Kathleen Pittman (née Pessolano), Director of Strategic Partnerships at the Global Sustainable Tourism Council, in this interview reflects on her work at the GSTC. She also shares how – faced with reputational and quality issues – more and more tourism businesses and destinations now actively engage with sustainability.
Kathleen, do you remember the first time you heard or thought about “sustainable tourism”?
Absolutely. Many years ago, I was on vacation in a destination I won’t name here. I was struck by the dramatic contrast in living conditions for visitors versus residents. I especially remember the ironic juxtaposition of billboards advertising luxury goods and experiences, right alongside communities struggling to meet basic needs.
I went home from that trip inspired to learn more about “sustainable tourism” (as my Google search revealed it’s called). I searched for organizations working on this issue and started volunteering for the Global Sustainable Tourism Council (GSTC), which at that time was in its infancy.
As an attorney by training, why the decision to dedicate your career to destinations and their sustainable development?
Like many people, my career path has been circuitous! I’m grateful I’ve spent several years working in the private sector, in government, and in NGOs. The perspective from all three is essential when working closely with all of the above now.
When I “discovered” sustainable development of travel and tourism as a professional field, it hooked me right away. Like our colleagues, I believe travel and tourism—when organized well—offers unparalleled benefits for everyone involved. From revitalizing economies and empowering small businesses, to driving conservation of heritage and natural resources, to breaking down prejudices through intercultural exchange—the opportunities of travel and tourism inspire me every day.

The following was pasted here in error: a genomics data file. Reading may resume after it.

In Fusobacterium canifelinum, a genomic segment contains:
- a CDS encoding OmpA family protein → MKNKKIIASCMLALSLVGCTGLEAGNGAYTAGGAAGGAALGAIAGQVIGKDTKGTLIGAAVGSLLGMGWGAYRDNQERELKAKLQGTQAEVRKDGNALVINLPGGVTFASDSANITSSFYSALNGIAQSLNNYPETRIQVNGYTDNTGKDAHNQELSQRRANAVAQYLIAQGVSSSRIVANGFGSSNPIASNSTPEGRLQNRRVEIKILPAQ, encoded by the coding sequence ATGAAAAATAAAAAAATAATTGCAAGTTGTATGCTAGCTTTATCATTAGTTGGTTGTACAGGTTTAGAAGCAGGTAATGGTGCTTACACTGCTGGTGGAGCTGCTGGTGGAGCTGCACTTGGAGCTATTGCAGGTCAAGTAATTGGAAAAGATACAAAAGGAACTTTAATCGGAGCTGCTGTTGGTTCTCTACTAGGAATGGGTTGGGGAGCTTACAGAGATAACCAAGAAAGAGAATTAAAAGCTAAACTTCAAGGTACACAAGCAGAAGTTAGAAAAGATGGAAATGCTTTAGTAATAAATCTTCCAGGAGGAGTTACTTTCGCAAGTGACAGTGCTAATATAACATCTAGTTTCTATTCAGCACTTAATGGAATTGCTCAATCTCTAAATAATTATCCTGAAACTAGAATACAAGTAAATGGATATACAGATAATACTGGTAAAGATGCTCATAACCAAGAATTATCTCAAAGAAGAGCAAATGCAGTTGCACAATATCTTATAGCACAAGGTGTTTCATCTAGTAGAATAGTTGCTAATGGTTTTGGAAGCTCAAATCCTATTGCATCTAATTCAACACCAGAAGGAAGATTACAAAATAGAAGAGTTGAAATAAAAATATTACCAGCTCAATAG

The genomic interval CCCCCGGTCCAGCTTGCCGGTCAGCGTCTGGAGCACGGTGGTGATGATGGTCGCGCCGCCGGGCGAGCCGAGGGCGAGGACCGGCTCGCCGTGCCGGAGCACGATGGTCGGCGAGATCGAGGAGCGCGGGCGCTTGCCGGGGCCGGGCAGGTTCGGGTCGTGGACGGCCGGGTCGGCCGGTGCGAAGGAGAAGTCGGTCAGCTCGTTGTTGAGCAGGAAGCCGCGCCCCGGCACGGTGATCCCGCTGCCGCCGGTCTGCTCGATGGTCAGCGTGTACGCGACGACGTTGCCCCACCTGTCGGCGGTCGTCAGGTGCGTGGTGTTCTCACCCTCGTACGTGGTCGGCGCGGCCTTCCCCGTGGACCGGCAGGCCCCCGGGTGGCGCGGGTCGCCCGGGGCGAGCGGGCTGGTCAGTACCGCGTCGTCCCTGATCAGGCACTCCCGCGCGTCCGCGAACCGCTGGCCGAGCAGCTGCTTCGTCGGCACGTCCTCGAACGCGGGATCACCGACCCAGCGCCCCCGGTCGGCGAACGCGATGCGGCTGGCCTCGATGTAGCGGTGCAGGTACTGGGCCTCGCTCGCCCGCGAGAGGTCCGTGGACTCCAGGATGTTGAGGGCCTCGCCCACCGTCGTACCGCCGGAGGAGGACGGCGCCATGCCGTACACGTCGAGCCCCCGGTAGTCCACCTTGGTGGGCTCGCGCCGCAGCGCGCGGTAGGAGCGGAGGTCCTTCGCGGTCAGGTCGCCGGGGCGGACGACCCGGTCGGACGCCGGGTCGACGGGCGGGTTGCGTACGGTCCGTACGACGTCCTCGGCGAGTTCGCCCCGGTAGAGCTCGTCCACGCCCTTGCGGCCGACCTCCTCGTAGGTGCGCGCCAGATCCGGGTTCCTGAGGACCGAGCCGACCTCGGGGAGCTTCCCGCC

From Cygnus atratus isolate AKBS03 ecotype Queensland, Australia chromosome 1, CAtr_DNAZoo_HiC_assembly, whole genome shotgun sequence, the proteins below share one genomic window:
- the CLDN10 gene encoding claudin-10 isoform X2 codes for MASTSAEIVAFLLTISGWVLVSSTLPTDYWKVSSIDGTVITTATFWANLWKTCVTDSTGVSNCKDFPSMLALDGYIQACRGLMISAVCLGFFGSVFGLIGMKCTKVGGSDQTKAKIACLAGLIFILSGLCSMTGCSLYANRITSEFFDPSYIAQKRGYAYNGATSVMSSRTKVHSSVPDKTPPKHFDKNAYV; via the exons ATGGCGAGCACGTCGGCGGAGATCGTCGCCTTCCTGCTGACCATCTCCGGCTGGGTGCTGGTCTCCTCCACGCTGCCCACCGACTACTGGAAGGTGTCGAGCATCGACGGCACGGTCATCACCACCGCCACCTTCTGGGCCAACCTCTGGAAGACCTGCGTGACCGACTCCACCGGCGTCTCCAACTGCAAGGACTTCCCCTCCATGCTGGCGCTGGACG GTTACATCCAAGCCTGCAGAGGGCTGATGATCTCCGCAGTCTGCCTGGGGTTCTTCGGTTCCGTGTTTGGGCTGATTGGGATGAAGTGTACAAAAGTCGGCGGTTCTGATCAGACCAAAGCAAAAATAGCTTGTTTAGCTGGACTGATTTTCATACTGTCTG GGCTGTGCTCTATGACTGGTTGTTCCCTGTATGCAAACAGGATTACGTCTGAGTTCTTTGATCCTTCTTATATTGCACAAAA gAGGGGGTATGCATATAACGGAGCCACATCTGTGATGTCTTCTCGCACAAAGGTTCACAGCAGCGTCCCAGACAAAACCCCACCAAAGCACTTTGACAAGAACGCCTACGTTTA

From a legal point of view, which are the main topics or concerns linked to tourism sustainability – especially regarding destinations?
Law, policy, and partnerships are powerful tools to solve problems. The “sustainability” issues we face are often tragedies of the commons or challenges requiring establishment of formal systems and cooperation among multiple organizations that are not accustomed to working together.
I’m still a licensed attorney, and I use my legal training all the time to draft agreements among parties for collaboration, legal and regulatory frameworks, and other institutional structures to address complex issues in consultation with many, many stakeholders.
I believe we need more professionals with private sector, legal, and other technical experience in our field, since policy mechanisms, ranging from voluntary agreements, to regulation when necessary, are fundamental to this work.
To your mind, are there scenarios where residents or local businesses affected by unsustainable tourism (e.g. overcrowding) in their city or region could successfully sue destination management or marketing agencies for failure to ensure public health and livability?
In my view, the larger risk for tourism destinations and companies, including DMOs, is reputational.
We’ve all seen travel companies pull out of destinations due to a poor-quality visitor experience, which can be devastating to tourism economies.
Destination managers should be on high alert that the resident experience and visitor experience of a destination are critically linked. If tourism isn’t managed well, neither residents nor visitors will be satisfied—and word travels fast.
On the other hand, if local people and businesses are thriving, visitors will have opportunities for enriching and immersive connections with them—which we know are the kinds of experiences travelers are increasingly seeking.
The systems the Global Sustainable Tourism Council (GSTC) recommends for destination managers, including for regular, meaningful consultation of residents, and careful visitor management planning, are designed to address the pitfalls of unsustainable tourism.
Luigi Cabrini in his interview referred to tourism as “the sunny side of countries and peoples, willing to show their best and to welcome anybody interested in their nature, culture, music, gastronomy.” To what extend would you consider tourism a suitable tool for public diplomacy – for example in the USA?
Tourism is one of the most powerful tools for opening minds, learning about other people and cultures, and reflecting on one’s own.
If everyone were to travel to meet and truly get to know people of different races, cultures, creeds, we’d realize how much more alike than different we are. And I believe we’d be able to empathize with one another and come together to solve many of the world’s most pressing challenges.